At least, I think she did. If she did not, her son could have been very liberal with telling the story of his father to his son.
The Gilliland family believed a Drew Lowe Gilliland was a Texas Ranger. The oral history my grandfather told of the grandfather he never knew, made the Texas Ranger sound very brave.
Legend has it that “Drew” went off on a secret mission on behalf of the US Government, chasing Shanghaiers in California for three years, leaving his pregnant wife behind. “Drew” came home three years later, only to find his wife had remarried. The new husband apparently had gone into hiding out of fear of “Drew” (as my grandfather told the story). As a sign of peace, “Drew” left his guns at home, so he could go talk to his wife’s new husband in town. Sadly, Drew was shot in the back by someone he once arrested.
The story was always dramatic, with “Drew” dying in the arms of his wife, complete with crawling home on his hands and knees (never mind the other people in town who apparently saw Drew get shot). Four generations have had the name “Lowe” as a middle name in his honor.
Reality (evidenced in court documents and newspaper articles) tells a very different story. A reality discovered after my step-mother conducted extensive research on Ancestry.com. She always found it profoundly odd that “Drew” left a pregnant wife for three years. I always found other facts odd, like “Drew” being one of the original Texas Rangers, because that would have placed him several decades earlier in time.
The real history includes a second-degree murder conviction, a failed appeal, a pardon involving two governors, a habeas corpus writ based on the unconditional pardon and a my great-great-grandmother successfully securing a divorce.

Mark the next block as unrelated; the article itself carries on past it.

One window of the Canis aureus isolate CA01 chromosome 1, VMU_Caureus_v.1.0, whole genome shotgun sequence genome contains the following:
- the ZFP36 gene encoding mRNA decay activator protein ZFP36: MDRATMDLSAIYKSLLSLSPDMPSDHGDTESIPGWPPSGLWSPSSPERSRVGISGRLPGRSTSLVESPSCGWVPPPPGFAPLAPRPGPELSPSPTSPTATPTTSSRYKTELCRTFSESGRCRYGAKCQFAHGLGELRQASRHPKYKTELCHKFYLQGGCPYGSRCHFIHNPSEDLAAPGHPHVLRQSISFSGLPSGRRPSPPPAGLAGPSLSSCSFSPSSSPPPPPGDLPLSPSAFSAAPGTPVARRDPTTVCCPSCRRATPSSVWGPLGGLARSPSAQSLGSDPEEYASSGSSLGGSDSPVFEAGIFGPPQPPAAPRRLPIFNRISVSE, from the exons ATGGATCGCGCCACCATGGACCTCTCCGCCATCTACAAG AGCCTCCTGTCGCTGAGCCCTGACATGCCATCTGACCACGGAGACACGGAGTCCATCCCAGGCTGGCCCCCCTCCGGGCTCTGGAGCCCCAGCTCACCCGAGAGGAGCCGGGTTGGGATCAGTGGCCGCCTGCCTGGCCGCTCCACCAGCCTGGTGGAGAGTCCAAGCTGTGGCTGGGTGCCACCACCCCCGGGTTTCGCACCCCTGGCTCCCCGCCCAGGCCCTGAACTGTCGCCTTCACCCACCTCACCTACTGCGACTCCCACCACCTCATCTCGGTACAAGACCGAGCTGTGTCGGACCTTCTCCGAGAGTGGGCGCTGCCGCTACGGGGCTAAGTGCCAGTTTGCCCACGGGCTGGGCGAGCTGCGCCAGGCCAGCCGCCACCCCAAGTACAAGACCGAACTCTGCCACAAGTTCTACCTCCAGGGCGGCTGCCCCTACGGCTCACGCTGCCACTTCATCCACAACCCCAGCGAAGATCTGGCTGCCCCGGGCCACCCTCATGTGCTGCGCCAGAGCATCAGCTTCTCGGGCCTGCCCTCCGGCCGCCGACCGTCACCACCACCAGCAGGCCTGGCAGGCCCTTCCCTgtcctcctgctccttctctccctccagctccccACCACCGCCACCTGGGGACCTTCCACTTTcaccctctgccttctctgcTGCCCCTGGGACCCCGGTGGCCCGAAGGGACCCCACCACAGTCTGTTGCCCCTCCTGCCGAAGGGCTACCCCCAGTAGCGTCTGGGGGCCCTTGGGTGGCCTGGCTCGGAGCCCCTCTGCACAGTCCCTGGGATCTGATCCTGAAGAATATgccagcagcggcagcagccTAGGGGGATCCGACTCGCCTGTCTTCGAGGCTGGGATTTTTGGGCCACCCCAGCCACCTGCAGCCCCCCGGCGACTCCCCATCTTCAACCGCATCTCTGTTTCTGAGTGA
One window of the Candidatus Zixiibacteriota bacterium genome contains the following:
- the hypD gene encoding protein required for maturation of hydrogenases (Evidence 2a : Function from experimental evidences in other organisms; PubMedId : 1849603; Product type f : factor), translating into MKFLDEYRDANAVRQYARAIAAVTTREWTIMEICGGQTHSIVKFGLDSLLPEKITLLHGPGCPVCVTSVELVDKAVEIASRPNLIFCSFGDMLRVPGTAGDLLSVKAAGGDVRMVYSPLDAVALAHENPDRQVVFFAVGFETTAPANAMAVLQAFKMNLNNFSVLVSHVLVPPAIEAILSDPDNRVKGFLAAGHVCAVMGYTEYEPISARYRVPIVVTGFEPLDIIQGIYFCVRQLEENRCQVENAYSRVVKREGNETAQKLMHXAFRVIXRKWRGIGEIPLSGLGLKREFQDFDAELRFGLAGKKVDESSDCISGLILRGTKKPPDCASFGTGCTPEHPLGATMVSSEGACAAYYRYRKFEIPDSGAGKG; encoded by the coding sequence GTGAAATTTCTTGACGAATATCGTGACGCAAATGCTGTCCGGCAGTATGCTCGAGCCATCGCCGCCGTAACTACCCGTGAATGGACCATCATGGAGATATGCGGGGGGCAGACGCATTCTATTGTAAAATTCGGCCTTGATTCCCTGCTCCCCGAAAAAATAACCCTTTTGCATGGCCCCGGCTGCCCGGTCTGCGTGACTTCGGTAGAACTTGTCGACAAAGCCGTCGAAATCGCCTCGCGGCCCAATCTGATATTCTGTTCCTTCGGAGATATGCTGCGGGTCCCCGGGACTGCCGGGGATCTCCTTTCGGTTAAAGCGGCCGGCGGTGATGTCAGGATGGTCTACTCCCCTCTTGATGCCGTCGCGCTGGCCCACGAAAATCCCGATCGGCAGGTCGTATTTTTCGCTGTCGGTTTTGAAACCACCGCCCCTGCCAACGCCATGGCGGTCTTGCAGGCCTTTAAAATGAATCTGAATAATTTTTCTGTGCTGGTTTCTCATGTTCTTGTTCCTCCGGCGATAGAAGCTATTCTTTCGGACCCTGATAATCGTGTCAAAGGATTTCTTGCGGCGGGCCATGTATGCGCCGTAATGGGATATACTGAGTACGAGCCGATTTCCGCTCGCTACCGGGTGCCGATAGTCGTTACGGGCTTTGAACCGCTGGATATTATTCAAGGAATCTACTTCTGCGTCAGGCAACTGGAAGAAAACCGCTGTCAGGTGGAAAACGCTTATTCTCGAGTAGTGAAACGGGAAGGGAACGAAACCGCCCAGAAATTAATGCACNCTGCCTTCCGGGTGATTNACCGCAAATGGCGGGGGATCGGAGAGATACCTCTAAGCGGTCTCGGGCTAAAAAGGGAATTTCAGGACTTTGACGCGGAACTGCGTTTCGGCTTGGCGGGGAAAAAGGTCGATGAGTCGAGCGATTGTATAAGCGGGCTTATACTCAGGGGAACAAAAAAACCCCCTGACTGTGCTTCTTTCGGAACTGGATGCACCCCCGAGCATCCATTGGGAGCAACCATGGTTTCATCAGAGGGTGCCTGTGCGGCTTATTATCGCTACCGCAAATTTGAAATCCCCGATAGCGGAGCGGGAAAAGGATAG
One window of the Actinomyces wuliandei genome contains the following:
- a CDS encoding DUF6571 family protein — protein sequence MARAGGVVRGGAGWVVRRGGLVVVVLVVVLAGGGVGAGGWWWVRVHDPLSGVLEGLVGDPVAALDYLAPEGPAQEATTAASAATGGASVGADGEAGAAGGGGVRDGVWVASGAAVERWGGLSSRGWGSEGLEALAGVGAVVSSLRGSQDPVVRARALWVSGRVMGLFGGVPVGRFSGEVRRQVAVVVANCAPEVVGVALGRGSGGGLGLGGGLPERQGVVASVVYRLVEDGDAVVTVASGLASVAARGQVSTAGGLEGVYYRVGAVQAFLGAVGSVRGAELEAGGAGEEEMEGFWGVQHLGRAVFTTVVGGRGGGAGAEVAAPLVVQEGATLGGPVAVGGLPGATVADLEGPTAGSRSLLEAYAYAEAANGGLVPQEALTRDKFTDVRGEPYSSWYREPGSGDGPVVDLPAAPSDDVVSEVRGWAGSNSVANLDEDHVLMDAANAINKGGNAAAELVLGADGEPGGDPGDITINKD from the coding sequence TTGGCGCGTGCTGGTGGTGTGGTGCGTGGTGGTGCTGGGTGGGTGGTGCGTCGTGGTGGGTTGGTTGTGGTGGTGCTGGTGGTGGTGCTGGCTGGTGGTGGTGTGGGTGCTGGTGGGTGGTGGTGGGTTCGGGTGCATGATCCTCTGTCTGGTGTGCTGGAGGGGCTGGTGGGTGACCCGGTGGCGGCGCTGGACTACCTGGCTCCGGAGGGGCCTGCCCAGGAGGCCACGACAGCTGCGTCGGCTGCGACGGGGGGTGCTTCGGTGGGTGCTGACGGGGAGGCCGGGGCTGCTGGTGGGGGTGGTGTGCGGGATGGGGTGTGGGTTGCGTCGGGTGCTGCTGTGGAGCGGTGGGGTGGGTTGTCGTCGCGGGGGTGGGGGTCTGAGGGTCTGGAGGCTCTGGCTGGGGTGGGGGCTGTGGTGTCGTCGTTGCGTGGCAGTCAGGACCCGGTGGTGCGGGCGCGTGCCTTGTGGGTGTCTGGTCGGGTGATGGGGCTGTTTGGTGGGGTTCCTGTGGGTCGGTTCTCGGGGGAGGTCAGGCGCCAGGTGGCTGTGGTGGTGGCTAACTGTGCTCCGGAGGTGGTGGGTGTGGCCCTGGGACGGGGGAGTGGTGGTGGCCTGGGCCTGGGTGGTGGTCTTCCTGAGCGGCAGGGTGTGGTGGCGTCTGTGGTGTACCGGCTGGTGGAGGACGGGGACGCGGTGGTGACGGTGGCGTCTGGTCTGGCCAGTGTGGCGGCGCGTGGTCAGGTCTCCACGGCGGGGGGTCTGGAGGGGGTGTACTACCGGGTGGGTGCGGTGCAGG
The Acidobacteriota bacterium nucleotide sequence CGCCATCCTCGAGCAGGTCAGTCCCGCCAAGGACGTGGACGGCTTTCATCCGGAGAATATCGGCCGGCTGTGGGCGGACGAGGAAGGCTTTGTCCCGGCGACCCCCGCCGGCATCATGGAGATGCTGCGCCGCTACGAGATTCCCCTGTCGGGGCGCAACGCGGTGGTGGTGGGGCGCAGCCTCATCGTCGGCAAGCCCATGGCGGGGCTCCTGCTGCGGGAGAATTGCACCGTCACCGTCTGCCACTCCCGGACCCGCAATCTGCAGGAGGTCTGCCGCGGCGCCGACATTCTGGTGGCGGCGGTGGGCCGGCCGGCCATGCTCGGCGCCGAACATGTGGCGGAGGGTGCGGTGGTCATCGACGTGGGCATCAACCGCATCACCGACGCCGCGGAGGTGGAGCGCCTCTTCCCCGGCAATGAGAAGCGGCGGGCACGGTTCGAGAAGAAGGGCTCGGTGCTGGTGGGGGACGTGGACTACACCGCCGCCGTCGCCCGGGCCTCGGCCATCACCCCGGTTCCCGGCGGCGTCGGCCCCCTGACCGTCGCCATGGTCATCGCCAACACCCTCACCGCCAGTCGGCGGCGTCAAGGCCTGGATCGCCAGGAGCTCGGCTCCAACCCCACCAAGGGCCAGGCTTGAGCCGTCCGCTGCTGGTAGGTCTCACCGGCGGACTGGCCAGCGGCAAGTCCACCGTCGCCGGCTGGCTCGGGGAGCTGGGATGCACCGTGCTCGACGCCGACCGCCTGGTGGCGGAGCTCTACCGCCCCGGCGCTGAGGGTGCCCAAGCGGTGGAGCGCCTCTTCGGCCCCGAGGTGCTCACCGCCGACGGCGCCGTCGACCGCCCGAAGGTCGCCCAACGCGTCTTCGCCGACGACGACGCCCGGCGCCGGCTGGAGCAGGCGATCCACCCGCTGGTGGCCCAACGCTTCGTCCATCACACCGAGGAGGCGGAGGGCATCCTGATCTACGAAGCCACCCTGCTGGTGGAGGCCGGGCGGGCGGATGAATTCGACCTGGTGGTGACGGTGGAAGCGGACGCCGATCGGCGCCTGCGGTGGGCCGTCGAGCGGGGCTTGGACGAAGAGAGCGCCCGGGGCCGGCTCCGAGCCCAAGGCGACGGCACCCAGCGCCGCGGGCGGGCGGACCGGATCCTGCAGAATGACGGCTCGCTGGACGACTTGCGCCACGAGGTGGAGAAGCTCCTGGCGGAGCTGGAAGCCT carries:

A Saddler, Not a Ranger
There was no Drew Lowe Gilliland in the 1870s. His name actually was Lorenzo Gilliland. In one newspaper article he went by Low and another Lowe (newspapers also go back and forth in spelling the last name as Gilliland and Gilleland).
Lorenzo was born in 1851 and died in 1889. Lorenzo married a woman named Minnesota Dunn.
Lorenzo was a saddler in the Dallas area in the 1870s. The Texas State Historical Association described this time period as one of “general lawlessness.”
A man named Samuel Stevens publicly accused Lorenzo of stealing a watermelon and engaged in other antagonistic behavior towards Lorenzo.
Lorenzo started carrying a small gun in his pocket after being publicly insulted by Samuel Stevens.
A fatal gunfight followed resulting in Stevens’ death.
Lorenzo was arrested a year later and convicted of second-degree murder.
Lorenzo was sentenced to hard labor for 10 years.
His son was born on May 13, 1875.
Pardon the Bad Timing
Minnesota Dunn petitioned Governor Richard Coke for a pardon of her husband. After Governor Coke was elected to the US Senate, Governor Richard Bennett Hubbard, Jr., issued the pardon signed by Governor Coke, finding the gunfight had been in self-defense. [Dallas Morning News February 26, 1887].
The pardon reached the prison the day after Lorenzo Gilliland escaped. [Dallas Morning News February 26, 1887]. He had been imprisoned for 3 years.
Lorenzo spent 12 years hiding in California, not knowing he had been pardoned. During this time, Minnesota had the marriage nullified, not on the basis of abandonment, but for Lorenzo’s murder conviction.
The Writ of Habeas Corpus
Lorenzo eventually learned that he had been pardoned and returned to Texas.
After returning to Texas, Lorenzo was arrested and tried for escaping from prison before a Texas Judge named Aldridge. The Court held that Lowe’s pardon had been unconditional and could not be revoked by the fact Lowe escaped from prison after it had been issued.